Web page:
Fringe (Season 1)
By John Fountain
I’d heard good things about this series; current geek-meister JJ Abrams latest foray into television. Fringe’s basic premise is that there are some areas of scientific progress that are tantamount to the supernatural. Cutting edge science, or “Fringe” science, is reaching the point where technology becomes able to supersede the current parameters of the Known. So far, so good.
The way this plot thread is woven into the series is by way of a young, beautiful FBI agent (are there any other kinds?) Olivia Dunham (Anna Torv). She and her partner, John Scott (Mark Valley) are having an illicit affair. They are called in to investigate a horrific terrorist event on a flight from Germany. The attack itself is extremely well done, with some seamless and wonderfully drippy special effects, as the passengers and crew melt before out eyes. Great stuff.
Unfortunately, it is right after this that things start to unravel into a poorly written mess: Dunham needs to get hold of Dr Walter Bishop (John Noble), incarcerated in a mental hospital these last 17 years, as she believes Bishop holds the key to unravelling the incident. To do this, she needs to track down Bishop’s errant son, Peter (Joshua Jackson), a jack-of-all trades shady character with rough edges by a heart of gold (yawn). Even though Peter is on the run from some “people”, he’s easily found by Dunham in Iraq. Peter is a blank slate of a character, he is essentially a get-out-of-jail-free card with the writers being able to dredge up some past experience or underworld contact to use.
Drawing this group of characters together is Broyles (Lance Reddick) who walks everywhere like the bastard child of a predatory cat and a cartoon by R.Crumb, head of the Fringe division. Broyles and Dunham have a complex relationship…or is it just that different writers sketch him out differently minute by minute? Throw in mysterious robot-handed Nina Sharp (Blair Brown), deputy head of the sinister multinational Massive Dynamic, wonderful goggle-eyed FBI agent Charlie Francis (Kirk Acevedo) and young, beautiful trainee FBI agent (really, another one?) Astrid Farnsworth (Jasika Nicole) and you have the main players in this tale.
So begins the first season of Fringe, in which we learn that Scott may be a traitor or not, Nina Sharp may be a baddie or not, Broyles is continually grumpy or not, Bishop is crazy and can’t remember Astrid’s name (oh the hilarity), and Peter is, well, just there. The character of Olivia Dunham is well played by Torv, who brings some real emotion to the role, especially when her sister and niece enter the story and her life by moving into her apartment. The problem is that even though you are asked to suspend your disbelief to a certain degree (yeah, sure, a chemical that turns someone into a were-porcupine, ok fine), the plots seem to revolve around finding a stupid pseudo-science means of solving the mystery.
A case in point: using a “special” camera to photograph the impulses travelling along the optic nerve of a corpse to see the last thing they saw. NO! Bad Scriptwriter! Go outside to do that! The other main annoyance is the conceit that Dunham has a portion of Scott’s consciousness in her brain, that can be accessed by drugs and an isolation tank. Wisely, they ditched this particular script-crutch after a few episodes, but not before it already reached it’s clunky annoyingly-convenient stage. Bishop is there to spout techno-babble that Star Trek writers would be envious of and to come up with an elaborate and implausible way to save the day. Lazy, lazy writing. The introduction of the terrorist organisation ZFT is a welcome one, with a star turn by Oliver Reed sound-a-like David Robert Jones (Jared Harris) playing the incarcerated head.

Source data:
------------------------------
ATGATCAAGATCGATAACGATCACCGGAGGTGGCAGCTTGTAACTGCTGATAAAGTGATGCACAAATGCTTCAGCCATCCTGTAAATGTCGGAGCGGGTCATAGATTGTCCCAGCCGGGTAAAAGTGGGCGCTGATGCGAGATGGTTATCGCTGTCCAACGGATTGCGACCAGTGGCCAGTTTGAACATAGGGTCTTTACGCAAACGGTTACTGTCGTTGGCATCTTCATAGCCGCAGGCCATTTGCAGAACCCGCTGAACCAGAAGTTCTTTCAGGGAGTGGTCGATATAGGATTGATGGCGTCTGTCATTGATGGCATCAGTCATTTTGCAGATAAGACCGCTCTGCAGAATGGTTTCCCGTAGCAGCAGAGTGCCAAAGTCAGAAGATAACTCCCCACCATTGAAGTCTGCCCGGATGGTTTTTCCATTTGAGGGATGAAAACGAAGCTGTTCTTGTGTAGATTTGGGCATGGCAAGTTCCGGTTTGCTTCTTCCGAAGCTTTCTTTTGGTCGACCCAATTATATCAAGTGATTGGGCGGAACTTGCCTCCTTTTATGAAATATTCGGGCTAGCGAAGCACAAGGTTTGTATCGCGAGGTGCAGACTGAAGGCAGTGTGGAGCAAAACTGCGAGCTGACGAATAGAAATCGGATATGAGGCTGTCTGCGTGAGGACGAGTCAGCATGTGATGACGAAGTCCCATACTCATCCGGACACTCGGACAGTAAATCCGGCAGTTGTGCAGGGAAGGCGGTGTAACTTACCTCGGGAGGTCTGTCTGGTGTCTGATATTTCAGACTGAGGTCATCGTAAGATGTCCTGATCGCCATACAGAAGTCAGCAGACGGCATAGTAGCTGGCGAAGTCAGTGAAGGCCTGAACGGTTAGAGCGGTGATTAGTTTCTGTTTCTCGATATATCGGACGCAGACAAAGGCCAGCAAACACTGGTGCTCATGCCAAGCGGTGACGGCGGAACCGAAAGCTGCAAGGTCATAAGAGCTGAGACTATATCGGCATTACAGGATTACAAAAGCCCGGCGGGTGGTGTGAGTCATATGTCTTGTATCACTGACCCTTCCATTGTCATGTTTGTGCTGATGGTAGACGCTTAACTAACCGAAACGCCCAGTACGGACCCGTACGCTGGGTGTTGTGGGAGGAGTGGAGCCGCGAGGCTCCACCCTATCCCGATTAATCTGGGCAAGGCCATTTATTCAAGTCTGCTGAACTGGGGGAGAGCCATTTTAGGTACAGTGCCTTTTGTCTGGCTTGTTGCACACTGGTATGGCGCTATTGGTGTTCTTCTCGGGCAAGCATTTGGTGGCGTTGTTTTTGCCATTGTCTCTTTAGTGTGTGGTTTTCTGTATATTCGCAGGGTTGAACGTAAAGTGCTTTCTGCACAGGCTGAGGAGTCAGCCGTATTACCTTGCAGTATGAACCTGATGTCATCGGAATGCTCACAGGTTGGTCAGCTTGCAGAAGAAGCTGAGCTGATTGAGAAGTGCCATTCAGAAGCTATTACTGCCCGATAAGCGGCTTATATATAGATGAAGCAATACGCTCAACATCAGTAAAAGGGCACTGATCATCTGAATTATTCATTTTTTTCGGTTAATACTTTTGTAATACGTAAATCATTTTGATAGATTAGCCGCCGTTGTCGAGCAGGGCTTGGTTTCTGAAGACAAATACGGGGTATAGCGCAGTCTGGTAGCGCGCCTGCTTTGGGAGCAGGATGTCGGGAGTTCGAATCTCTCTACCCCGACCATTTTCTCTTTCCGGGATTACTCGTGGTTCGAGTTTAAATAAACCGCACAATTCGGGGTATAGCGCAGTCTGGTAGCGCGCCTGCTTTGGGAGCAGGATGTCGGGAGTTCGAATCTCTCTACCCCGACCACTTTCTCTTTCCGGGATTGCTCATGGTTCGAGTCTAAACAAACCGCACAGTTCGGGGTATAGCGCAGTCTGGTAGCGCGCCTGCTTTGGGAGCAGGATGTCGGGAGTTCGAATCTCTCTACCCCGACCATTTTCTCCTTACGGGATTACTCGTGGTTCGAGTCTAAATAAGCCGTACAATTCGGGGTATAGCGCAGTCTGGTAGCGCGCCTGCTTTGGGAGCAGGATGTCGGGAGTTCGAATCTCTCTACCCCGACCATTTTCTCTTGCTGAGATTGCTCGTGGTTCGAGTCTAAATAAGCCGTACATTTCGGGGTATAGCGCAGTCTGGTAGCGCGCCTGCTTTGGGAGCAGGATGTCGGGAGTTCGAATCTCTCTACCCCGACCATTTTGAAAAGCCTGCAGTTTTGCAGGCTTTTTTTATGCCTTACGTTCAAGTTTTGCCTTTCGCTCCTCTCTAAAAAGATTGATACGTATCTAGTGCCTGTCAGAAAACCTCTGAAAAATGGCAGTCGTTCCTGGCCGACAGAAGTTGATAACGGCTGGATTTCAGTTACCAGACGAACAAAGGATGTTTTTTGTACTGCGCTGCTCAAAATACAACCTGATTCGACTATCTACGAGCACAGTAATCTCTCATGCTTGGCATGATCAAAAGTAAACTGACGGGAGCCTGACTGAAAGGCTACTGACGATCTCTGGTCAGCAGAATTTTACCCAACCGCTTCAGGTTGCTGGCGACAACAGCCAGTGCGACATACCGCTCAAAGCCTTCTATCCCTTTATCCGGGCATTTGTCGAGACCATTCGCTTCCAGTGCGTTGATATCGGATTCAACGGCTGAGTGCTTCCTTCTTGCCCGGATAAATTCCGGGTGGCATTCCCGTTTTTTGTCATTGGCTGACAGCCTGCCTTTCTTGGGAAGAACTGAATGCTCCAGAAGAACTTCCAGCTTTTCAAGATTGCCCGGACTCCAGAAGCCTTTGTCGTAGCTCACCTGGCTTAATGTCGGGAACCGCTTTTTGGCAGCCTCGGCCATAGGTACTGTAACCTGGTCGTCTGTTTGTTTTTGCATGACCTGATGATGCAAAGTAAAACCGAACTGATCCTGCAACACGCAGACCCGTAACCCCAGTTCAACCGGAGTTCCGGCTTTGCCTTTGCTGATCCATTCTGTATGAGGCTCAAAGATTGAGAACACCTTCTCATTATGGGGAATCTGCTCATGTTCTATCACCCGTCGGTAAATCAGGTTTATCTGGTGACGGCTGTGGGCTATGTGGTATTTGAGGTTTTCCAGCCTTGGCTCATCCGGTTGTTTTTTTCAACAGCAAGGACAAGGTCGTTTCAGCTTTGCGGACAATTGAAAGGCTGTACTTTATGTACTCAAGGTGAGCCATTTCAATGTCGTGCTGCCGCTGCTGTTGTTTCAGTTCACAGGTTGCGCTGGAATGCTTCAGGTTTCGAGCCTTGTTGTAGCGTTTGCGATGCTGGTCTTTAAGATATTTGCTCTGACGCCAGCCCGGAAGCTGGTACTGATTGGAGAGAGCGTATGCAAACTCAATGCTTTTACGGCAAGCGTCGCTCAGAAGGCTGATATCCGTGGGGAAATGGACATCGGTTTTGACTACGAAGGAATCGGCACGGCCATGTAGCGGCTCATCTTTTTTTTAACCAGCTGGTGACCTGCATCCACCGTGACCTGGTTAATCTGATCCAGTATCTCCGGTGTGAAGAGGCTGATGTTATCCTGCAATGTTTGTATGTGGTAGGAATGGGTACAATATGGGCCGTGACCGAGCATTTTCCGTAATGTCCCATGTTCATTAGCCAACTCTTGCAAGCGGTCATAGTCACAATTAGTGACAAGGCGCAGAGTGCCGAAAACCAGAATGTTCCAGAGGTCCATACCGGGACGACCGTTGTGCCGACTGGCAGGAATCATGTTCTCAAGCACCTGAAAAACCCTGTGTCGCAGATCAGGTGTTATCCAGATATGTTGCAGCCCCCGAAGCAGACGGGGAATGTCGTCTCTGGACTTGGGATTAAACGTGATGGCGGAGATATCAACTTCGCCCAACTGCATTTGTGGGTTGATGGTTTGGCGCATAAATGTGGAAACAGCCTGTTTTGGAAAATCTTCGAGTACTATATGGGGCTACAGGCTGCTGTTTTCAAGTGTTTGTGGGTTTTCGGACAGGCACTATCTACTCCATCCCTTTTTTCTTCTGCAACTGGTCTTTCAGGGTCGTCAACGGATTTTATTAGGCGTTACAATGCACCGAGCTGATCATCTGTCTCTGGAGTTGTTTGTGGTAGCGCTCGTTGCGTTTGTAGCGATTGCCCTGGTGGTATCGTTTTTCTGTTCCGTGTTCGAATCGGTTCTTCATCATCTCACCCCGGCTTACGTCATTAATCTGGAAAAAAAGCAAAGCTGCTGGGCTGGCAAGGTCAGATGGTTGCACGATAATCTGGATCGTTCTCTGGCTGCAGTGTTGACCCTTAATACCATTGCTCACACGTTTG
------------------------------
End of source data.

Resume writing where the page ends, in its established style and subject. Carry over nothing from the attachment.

The other great part of the series is the character of The Observer (MichaelCerveris); obviously included to give fans something to talk about on the internet. The Observer plays the Man In Black from UFO mythology, only this guy is from another dimension. Or is he? He is a good guy. Or is he? The main problem with Fringe, aside from the really annoying last minute pop-science salvations, is that it is suffering from Lost syndrome. “Ooh, look how mysterious we’re being” is the main cry through the series.
So many plot threads, so little cohesion. What is the Pattern? Eventually, you won’t know or care, because the characters don’t seem to. Is Massive Dynamic is real bad-guy? Dunno…does it matter? Who are Broyles and Sharp really working for? Do the writers even know? Are the writers playing a game with each other? All in all, the plot lines, especially the metanarrative, seem cobbled together, loosely written, with no sense of any real cohesion. Almost as if they were all written late at night when everyone was tired.
Is there a stand-out episode in the season? Well, not really, they are all a little bit “meh”. None have the throat grabbing tension of the early X-Files, nor any or the well toned humour of that series. Fringe feels like X-Files Lite, a poor cousin, a fart in a bath-tub. Fringe feels like X-Files of around season 4-5 when it really started losing it’s way. None of the Fringe episodes rate more than a 6 out of 10.
That being said, they are entertaining. I recently bought the box-set of S1 and spent 2 days watching them back to back. When the box-set of S2 gets cheap, I’ll probably buy that too, because no matter how clunky the scripts, how throwaway the plots, there is something in the performances (except that of Peter, but to be fair Joshua Jackson isn’t really given much to work with) that makes you want to see what happens next. Speaking as the co-writer of a soon to be published RPG that jumps between alternate realities (subtle plug) the multiverse aspect appeals to me. So all in all, Fringe is a likeable, if simple, series that is entertaining. You just have to keep your hand poised over the Bullshit Button…